Today the Dragon Wins

"Today the Dragon Wins" offers information from Fantasy Author and Professional Editor Sandy Lender. You'll also find dragons, wizards, sorcerers, and other fantasy elements necessary for a fabulous story, if you know where to look...

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Sandy Lender is the editor of an international trade publication and the author of the fantasy novels Choices Meant for Gods and Choices Meant for Kings, available from ArcheBooks Publishing, and the series-supporting chapbook, What Choices We Made.

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Tuesday, December 12, 2006

Grammar Guide
Active Versus Passive Voice
Use passive voice effectively

First of all, we need to make sure we’re on the same page with active versus passive voice. If you use an active verb (to use, to jump, to move, to activate, to press, etc.) in a sentence, you’re using the active voice. If a passive verb is your predicate (to be) in a sentence, you’re using the passive voice.

Examples
I watched television all day. (active, surprisingly)
I am bored with bad television programming. (passive)

The thing composition teachers, journalists, and editors like me will harp at you about all your life is the use of active voice. We want to see you use it. Why? Action brings your writing to life. Action moves your story. Action carries characters through that indispensable arc that grows them into unforgettable people long after a reader has set your short story, essay, or novel aside.

So why did I sub-title this Grammar Guide “Use Passive Voice Effectively” if my purpose is to get you to understand the importance of using active voice? Well, too much of a good thing…

If you have a two-page description of your hero running a marathon with every sentence pounding the action down your reader’s throat, imagine how tired your reader will be when he or she gets to the end of the race. She needs a break. Using a passive sentence or two here and there breaks up the sprint. The “to be” construction slows the pace, offers a pause, and just gives the reader a moment to take a breath.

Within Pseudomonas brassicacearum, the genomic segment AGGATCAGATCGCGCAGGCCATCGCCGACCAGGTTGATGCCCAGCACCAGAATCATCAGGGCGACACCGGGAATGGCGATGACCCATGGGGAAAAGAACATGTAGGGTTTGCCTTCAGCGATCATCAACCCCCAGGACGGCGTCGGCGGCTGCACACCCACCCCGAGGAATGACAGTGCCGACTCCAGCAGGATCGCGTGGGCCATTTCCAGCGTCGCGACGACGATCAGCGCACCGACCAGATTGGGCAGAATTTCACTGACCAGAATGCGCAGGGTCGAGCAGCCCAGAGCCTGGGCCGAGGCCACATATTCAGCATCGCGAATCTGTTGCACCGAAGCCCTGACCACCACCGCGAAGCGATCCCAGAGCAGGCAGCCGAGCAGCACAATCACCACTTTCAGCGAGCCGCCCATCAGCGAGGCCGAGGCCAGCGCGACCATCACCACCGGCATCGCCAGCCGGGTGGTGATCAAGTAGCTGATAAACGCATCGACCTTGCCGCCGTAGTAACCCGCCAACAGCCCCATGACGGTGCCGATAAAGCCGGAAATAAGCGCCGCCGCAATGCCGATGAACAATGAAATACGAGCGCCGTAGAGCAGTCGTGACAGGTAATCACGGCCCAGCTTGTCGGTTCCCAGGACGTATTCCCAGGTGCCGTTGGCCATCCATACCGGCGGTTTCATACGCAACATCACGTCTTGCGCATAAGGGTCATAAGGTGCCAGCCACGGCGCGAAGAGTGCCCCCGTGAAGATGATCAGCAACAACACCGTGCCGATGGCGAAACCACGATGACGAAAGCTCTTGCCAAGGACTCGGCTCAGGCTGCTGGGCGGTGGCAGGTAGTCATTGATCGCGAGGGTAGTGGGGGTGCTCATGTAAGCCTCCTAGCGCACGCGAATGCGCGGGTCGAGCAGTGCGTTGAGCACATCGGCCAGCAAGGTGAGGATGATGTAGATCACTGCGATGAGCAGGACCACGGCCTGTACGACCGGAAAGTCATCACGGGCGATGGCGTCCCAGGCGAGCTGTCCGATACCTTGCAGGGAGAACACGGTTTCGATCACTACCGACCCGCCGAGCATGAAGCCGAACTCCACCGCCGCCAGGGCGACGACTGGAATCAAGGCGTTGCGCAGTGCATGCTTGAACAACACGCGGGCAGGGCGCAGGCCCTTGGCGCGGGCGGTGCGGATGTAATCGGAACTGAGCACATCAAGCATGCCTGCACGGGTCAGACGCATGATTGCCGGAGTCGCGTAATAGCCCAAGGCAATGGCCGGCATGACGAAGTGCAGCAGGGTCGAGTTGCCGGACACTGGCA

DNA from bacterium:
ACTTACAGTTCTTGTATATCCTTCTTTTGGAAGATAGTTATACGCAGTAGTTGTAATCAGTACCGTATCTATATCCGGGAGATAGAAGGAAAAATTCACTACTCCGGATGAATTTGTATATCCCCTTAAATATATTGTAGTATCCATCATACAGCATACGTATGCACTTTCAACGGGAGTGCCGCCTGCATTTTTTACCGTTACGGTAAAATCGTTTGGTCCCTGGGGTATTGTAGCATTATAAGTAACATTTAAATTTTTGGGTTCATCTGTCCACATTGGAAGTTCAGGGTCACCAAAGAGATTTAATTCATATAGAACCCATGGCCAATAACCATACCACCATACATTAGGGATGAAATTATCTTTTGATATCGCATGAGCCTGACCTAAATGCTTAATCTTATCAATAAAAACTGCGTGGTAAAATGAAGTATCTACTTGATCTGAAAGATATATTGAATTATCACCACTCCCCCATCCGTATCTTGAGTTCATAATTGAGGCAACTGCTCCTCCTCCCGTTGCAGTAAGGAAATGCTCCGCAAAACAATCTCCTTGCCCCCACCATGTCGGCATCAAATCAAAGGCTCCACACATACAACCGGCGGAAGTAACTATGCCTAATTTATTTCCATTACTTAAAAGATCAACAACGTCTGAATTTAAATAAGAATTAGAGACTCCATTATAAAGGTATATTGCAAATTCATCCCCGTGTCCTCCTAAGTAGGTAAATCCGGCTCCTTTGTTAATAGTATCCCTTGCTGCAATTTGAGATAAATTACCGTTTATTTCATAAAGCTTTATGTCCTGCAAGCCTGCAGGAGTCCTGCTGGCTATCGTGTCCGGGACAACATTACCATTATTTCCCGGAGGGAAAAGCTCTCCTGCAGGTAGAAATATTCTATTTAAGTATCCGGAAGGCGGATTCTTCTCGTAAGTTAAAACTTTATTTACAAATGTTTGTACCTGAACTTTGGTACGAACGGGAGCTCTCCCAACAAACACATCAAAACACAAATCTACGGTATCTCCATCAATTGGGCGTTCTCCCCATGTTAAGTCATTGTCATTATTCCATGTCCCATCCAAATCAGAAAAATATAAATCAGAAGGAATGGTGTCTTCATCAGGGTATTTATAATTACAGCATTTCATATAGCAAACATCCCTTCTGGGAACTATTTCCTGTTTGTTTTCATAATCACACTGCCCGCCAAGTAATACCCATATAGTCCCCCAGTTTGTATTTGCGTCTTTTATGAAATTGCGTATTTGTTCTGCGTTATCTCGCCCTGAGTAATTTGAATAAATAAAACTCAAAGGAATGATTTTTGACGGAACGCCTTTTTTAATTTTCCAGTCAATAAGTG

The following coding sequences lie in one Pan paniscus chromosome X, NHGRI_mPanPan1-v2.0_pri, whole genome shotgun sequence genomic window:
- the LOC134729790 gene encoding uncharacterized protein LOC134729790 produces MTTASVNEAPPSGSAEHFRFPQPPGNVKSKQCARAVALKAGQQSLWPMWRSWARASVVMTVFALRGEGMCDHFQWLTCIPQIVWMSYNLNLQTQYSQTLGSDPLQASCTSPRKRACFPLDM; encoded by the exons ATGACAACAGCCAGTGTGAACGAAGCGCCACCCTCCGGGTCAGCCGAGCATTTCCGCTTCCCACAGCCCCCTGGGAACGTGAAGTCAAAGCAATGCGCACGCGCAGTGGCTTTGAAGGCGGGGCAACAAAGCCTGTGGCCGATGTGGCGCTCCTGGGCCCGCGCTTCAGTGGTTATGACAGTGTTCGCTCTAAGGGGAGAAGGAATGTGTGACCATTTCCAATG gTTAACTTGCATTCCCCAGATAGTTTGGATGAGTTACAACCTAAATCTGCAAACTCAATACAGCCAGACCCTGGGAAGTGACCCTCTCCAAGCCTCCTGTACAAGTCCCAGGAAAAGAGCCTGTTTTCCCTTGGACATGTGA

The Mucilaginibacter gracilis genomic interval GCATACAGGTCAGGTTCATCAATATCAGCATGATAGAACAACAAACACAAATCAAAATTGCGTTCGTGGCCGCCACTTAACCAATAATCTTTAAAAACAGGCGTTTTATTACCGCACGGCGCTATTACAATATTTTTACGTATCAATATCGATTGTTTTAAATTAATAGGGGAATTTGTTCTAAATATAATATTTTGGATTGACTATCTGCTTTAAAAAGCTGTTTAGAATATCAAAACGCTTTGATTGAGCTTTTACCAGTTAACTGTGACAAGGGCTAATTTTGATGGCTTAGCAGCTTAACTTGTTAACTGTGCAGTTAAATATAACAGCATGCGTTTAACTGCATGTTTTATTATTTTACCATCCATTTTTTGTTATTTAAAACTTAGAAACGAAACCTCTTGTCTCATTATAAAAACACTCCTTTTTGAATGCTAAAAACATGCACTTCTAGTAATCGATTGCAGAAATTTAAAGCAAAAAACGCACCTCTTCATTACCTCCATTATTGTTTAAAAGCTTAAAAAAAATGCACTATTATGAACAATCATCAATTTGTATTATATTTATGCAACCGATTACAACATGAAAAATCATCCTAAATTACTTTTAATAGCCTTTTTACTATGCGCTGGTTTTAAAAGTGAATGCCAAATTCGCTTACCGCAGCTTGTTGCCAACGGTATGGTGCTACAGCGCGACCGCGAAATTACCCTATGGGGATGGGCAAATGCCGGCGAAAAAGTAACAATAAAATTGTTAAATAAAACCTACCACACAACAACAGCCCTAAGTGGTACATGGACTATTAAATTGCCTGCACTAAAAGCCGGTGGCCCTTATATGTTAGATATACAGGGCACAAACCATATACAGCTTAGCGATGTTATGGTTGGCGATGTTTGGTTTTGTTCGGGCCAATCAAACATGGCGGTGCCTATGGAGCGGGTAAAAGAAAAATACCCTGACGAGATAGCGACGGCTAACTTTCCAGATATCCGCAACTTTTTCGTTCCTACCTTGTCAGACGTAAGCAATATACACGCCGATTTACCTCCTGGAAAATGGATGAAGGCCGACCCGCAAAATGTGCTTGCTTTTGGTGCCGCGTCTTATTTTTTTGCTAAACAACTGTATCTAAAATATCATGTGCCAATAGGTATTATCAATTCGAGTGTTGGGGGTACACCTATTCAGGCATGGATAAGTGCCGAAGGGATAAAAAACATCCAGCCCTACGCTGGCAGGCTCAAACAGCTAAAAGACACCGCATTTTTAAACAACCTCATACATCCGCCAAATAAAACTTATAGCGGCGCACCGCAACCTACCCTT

The next time you sit down to write an essay for class, a short story for a writing group, or a scene in your next best-seller, keep track of how much of the text leads the reader with active sentences. If it feels overwhelming when you read it, toss a passive sentence in there and see if that doesn’t help the pacing. The passive voice is refreshing if used effectively.

(Sandy Lender, author of Choices Meant for Gods, has been an editor in the magazine publishing industry for fourteen-plus years.)
"Some days, you just want the dragon to win."

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2 Comments:

Blogger Jeni said...

Active vs passive - that's what I was told, or led to believe, caused my getting canned at the only writing job I ever had - for all of 7 weeks that the job lasted!

I still don't "get" it fully, but I'm working on it! Maybe, one of these days, I'll manage to write something spectacular, make a mint at it and take that back to the editor of the newspaper and shove it in her face.

"There! Take that and shove it!"
(Was that active?)

7:15 AM  
Blogger Sandy Lender said...

Jeni!
I'm sorry to hear this story! What a shame. You should have worked for me at the magazines. I worked with my editors if they were doing something "out of whack" to help them learn-on-the-job. This is your former employer's loss, you know. Now you're going on to learn and grow, and some other employer will reap the benefits.

Babe, any sentence where the subject is doing the action (like the one where you say "I will write, make a mint, take that back to the editor") is active. And those are pretty powerful action verbs in my mind!!!

Sandy
"Some days, you just want the dragon to win."

1:43 PM  

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